Editorials, Ethics

The DBA Code of Ethics

In April of 2006, we worked out a code of ethics for DBAs.  I wanted to post it here and get your feedback.  I think it pertains fairly well, even after more than 11 years.  What would you add or change?

This cannot happen in a vacuum though. It takes your feedback, your comments. I’ll do my best to pull things together, but we need to have discussions and thought going into what makes up a responsible code of ethics for the DBA profession.

Getting Started
I think a “code of ethics” exists to help guide “what’s next” when you look at your position dealing with databases. This includes task-based things – what tasks do I do next to support the data systems. It also includes doing what’s next when problems arise.

Here’s a first pass at how we might be able to structure this. I think we have three different things we’re responsible for. No order to these headings or the items within them at this point.

Responsibilities to the Company
– Be aware of and up to date on regulations that impact data systems.
– Keep the company advised of all issues, honestly, openly and without unneeded drama.
– Provide complete information with all facts available.
– Provide the best possible security for all data systems.
– Provide a recoverable environment, with a recovery plan and awareness of how to execute on that plan.
– No silos – avoid segregating knowledge about your systems, techniques.

Responsibilities to One’s Self
– Stay up to date on industry happenings.
– Stay up to date on regulation and other non-technology things that touch data systems.
– Continue to learn new techniques, new tools, understand best practices.
– Strive to constantly be tuning and improving approaches and procedures to existing processes.

Responsibilities to Co-Workers
– Be honest in all dealings with co-workers.
– Protect co-workers from data systems.
– Share, teach and help grow the collective knowledge base.

So there you have it – what needs to be updated?

  • Ed Zerylnick

    Never use the company’s data for personal use/personal gain. It’s the company’s data; not yours.

  • GaryM

    Protect co-workers from data systems? Not sure what this means. Does this mean from changes to internal processes leaving the co-workers interaction with data unchanged? Does this mean not storing identifying information on records that should be anonymous? Restricting access so they do not get confused? (last one is a joke!) Also, it has been my experience that the item “Be aware of and up to date on regulations that impact data systems.” typically falls largely to application groups and legal department with DBAs being called on as needed.

  • Ed Zerylnick

    Maintain the confidentiality of the data in your care. Do not divulge information about the company’s data that is not a public record.

  • Martin S. Stoller

    Stephen, this looks pretty good, and many of us veteran DBA likely instinctively follow a version of this code.

    But maybe the cardinal rule is missing here (and I’ll get to WHY in a bit)?

    Responsibility to the DATA:
    – Preserve and safeguard the data exactly as you received it. Never modify it, format it, re-type it, or change any of its metadata (ie nullability, default constraint, etc) without an express and documented request from the business.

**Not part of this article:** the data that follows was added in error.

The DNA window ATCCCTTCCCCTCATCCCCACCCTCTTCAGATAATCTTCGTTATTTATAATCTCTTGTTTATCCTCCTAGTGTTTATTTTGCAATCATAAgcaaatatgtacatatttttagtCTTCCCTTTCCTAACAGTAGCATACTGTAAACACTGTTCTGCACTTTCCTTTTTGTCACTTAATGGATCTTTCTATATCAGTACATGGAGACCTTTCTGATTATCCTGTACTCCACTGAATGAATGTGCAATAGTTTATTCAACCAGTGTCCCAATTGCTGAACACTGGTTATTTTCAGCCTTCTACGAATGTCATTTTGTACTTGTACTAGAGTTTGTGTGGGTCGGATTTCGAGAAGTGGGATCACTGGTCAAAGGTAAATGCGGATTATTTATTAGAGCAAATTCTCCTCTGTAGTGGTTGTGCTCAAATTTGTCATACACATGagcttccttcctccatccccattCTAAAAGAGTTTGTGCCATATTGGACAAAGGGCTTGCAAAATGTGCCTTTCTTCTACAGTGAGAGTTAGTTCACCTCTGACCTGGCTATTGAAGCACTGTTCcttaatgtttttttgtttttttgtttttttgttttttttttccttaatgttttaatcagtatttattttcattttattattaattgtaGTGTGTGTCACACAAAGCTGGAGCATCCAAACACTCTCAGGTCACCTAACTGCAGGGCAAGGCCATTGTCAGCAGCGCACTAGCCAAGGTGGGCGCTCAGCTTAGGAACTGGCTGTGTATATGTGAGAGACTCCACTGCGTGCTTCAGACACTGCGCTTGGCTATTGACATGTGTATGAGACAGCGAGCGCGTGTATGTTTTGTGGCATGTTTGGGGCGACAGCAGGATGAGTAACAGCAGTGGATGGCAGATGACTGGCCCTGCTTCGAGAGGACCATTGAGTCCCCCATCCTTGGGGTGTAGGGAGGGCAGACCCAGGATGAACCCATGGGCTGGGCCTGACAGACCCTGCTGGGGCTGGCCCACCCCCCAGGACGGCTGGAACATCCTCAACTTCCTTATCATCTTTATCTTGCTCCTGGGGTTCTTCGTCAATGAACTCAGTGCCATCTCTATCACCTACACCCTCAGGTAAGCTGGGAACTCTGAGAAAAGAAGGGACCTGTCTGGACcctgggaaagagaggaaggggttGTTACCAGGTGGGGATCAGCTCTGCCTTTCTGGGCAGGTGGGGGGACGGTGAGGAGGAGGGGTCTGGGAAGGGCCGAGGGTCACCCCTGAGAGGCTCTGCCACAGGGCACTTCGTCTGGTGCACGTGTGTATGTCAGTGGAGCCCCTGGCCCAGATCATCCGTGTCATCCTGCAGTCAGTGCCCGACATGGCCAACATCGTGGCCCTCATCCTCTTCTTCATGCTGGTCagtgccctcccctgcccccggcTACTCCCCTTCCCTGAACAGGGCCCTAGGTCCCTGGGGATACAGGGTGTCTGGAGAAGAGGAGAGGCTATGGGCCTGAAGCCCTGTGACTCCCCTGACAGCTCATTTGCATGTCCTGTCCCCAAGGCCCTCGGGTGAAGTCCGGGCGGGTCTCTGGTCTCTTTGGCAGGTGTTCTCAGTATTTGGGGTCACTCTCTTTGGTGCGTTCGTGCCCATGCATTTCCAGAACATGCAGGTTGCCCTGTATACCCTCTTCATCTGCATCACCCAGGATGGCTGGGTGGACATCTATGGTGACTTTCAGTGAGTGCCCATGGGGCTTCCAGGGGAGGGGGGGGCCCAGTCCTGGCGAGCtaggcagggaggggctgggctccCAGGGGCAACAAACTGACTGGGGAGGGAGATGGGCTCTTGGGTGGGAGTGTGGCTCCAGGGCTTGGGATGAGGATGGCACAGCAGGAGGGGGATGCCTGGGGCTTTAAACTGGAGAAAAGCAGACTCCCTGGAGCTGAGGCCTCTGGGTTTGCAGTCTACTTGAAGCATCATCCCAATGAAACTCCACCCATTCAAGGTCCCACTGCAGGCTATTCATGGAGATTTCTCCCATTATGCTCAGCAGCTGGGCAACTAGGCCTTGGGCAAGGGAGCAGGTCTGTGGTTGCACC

That is the single main rule – and duty – we DBA _need_ to follow. If we do that, the rest sort of follows.

    Yes, I know preserving and safeguarding our data is OBVIOUS to senior DBA… but it often is not something new or accidental DBA even realize, as I’ve found out too many times.

    We have to remember that DBA are digital librarians – all we need to do is safeguard the data entrusted to us, with whatever means we can, so that when the business asks for it back, they will find it the same as when we received it.

    Often I talk to new DBA or DBDevs about a data problem they have. An example: I had a DBA/DBDev once that wanted to reformat all customer names to all caps just so the list of customers would look nicer. They didn’t grok that messing with the data at their level (ie DBA and not BA) in any way would have affected downstream usage. In this scenario, someone had a report that was looking out for customers with all caps vs mixed case, because they knew the all caps customers came from an acquisition (yes, awful example, but a real life one – the app had no flag for identifying customer source).

    Now if a BA (Business Analyst) decides to do the same thing, that’s fine. It is their job to make sure data changes do not negatively affect the business!

    Just my two kopeks, of course. 🙂


  • Ed Zerylnick

    As a DBA you have great power – do not abuse it. Maintain standards but do so with as much kindness as possible. Do not make anyone’s life hell.

  • AZJim

    “With great power comes great responsibility” (source: either sage advice from Uncle Ben in the movie Spider-Man or Voltaire – you take your pick).

    As you mentioned, regulatory compliance is number one for your company and industry (PCI, PII, FDIC, FINRA, SEC, GLBA, HIPAA, CJIS, NIST, SOX, etc. and all the international equivalences for global companies).

    But at a tactical level, something that might be more important for an organization is an accurate turnover file. If your colleague gets hit by the proverbial bus, wouldn’t be nice for you to have a document detailing the issues relating to job anomalies? For beginners, I would require in a document special scripts and their locations, inventory (yes, surprisingly many DBAs don’t keep an inventory), special intervention details, points-of-contact, HA/DR tier levels, and special password or encryption usages.

    For what it is worth (I am speaking from experience).